Meeting My Feminism

I grew up feeling like my life would follow the same path as other people – work and you shall achieve, be and you shall receive. It baffled me when I was attacked or called entitled for this, when the boys I knew, weren’t.

I wrote about this often. I created a comic about a little girl in a green dress, throwing barbs and smiles at a world trying to put her in a gender box (The Idea-toons). Humour became an easy way to deflect the always present horror about the idea that people have tried to impose on me all my life – that I don’t deserve what I am/do/have.

I resisted the label of feminist for too long because I didn’t think I deserved to be categorised with people who ensured that I had a vote, an education, the right to a job, to not be an object of ownership. I didn’t feel that important. It would be years before I realised living that belief is far more important than a label.

I wrote this piece on a whim, sitting in a coffeeshop waiting for a friend. It had easy witticisms and sharp edges because it was only for fun, not craft like my other pieces (Paper Plane, Goddess, Flamingos). I would perform it on my first time at a stage that would go on to be my favourite. The creators of that space would notice me and friendships would be born, bringing me support for my work. I would also get marked as a target, by other people’s misogyny hidden under camaraderie. I didn’t know it then.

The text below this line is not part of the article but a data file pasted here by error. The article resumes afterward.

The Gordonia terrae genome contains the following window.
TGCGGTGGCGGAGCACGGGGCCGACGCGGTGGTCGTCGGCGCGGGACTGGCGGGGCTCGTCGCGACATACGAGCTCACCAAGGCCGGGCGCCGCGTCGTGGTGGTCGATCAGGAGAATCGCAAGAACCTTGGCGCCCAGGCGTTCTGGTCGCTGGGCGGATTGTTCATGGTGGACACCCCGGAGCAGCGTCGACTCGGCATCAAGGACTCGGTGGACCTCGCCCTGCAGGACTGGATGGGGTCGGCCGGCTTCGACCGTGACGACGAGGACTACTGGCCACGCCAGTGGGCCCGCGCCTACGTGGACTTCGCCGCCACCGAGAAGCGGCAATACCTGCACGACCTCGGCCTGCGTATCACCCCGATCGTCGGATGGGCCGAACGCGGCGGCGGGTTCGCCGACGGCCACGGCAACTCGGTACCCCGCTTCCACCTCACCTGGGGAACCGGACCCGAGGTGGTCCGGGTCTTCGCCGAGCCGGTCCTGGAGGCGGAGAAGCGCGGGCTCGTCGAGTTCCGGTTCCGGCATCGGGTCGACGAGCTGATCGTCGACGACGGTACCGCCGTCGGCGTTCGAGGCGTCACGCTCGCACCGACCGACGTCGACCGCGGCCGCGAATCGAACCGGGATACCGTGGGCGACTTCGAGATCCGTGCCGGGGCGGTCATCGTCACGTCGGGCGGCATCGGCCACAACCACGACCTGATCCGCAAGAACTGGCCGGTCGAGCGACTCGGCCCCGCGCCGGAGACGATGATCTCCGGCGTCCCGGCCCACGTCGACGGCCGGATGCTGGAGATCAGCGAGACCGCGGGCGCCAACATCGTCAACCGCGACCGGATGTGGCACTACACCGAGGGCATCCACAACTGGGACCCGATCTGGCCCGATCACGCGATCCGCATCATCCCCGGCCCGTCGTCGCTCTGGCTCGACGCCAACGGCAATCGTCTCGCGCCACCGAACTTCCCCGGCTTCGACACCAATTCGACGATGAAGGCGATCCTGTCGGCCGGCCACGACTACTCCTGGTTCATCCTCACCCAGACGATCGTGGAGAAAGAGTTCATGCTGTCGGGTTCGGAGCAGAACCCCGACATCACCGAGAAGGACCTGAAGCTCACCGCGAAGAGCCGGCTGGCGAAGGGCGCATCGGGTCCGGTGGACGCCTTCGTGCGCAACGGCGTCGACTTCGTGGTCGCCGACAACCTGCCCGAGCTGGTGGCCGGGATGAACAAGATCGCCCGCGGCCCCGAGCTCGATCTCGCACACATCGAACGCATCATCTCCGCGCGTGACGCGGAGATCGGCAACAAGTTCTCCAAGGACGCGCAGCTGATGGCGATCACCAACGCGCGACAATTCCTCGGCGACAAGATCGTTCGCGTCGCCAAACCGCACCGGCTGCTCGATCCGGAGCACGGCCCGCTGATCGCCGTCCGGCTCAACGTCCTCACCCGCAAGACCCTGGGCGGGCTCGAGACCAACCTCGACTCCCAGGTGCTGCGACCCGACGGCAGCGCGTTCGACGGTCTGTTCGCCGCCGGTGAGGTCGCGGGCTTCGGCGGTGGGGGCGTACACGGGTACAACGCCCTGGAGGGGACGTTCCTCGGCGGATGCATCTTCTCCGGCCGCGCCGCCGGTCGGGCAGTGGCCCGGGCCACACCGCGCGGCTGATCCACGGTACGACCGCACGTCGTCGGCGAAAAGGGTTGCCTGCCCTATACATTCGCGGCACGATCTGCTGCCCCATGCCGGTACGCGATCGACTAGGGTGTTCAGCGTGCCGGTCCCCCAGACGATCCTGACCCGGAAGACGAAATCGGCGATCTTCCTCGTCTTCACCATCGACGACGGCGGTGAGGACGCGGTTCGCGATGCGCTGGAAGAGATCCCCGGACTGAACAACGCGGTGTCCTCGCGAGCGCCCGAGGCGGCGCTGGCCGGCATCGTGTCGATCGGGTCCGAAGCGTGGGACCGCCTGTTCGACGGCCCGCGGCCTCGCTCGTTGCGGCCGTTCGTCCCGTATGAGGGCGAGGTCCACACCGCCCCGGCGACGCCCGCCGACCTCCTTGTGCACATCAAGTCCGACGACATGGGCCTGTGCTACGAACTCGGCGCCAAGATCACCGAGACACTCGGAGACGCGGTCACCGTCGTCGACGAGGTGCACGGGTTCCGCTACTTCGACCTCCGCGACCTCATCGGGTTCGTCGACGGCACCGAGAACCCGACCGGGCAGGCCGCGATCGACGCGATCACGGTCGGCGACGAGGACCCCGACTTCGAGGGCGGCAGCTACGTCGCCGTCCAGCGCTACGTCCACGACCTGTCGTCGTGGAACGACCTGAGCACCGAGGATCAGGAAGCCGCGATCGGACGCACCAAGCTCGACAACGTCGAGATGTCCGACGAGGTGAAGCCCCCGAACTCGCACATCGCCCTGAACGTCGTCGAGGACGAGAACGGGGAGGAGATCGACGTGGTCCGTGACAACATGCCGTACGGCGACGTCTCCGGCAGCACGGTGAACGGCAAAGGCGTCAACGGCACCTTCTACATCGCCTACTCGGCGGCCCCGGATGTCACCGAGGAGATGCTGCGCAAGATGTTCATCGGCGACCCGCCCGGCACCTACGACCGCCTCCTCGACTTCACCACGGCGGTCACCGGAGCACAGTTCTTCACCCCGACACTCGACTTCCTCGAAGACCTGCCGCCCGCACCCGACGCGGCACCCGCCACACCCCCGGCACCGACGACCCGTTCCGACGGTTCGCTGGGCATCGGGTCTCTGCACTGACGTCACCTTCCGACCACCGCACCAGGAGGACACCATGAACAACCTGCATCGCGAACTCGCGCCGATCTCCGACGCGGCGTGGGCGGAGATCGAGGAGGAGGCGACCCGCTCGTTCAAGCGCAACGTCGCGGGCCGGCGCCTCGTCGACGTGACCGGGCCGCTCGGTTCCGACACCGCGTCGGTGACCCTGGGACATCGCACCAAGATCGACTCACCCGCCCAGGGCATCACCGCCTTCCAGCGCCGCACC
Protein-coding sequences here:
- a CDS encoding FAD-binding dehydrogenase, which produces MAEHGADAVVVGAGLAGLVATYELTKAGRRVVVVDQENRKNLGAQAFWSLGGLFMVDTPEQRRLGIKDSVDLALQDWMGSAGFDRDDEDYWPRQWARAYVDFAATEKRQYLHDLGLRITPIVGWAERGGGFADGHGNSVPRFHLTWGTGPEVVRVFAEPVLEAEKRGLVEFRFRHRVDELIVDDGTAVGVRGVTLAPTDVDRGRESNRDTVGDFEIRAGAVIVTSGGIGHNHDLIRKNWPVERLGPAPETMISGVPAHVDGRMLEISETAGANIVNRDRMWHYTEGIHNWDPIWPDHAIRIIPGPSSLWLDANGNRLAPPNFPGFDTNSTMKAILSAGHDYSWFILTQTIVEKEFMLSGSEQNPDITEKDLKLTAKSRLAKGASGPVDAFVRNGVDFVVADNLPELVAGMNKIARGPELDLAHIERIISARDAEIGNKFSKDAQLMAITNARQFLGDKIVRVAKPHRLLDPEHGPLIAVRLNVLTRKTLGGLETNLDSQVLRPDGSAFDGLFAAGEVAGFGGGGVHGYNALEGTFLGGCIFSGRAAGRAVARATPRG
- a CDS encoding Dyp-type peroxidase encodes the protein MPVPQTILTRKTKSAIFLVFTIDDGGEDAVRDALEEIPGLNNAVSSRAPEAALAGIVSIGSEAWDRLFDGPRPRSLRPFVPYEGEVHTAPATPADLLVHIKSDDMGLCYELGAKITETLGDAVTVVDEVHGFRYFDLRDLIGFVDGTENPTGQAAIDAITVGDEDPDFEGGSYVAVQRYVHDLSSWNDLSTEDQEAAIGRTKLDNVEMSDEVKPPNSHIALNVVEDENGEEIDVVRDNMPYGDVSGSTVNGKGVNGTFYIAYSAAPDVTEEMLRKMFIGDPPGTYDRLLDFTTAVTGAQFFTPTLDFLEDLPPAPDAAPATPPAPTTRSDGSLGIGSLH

In 2017, Simar Singh would tell me about his idea to promote poets and poetry and ask if I’d open his first event for Women’s Day, with this piece. Sure, I’d say, without much thought. Later, they’d find technical glitches in the footage, teething problems for a first-time team and decide not to use it. I’d shrug. There were other battles I was fighting.

Two weeks ago,Β UnErase Poetry put up the first ever video they shot at their launch show – mine. It crossed 75k views in a week. πŸ˜„ I still don’t know – which battles I can win without even realising I’m in a fight and which ones I’m doomed to perish in. But I am a feminist.

Watch the video on YouTube or Facebook on the UnErase Poetry channels. Have you met my feminism?


If you liked this post, you’ll want to follow the Facebook Page and the Youtube channel. I’m Ramya Pandyan (a.k.a. Ideasmith) and I’m on Twitter and Instagram.

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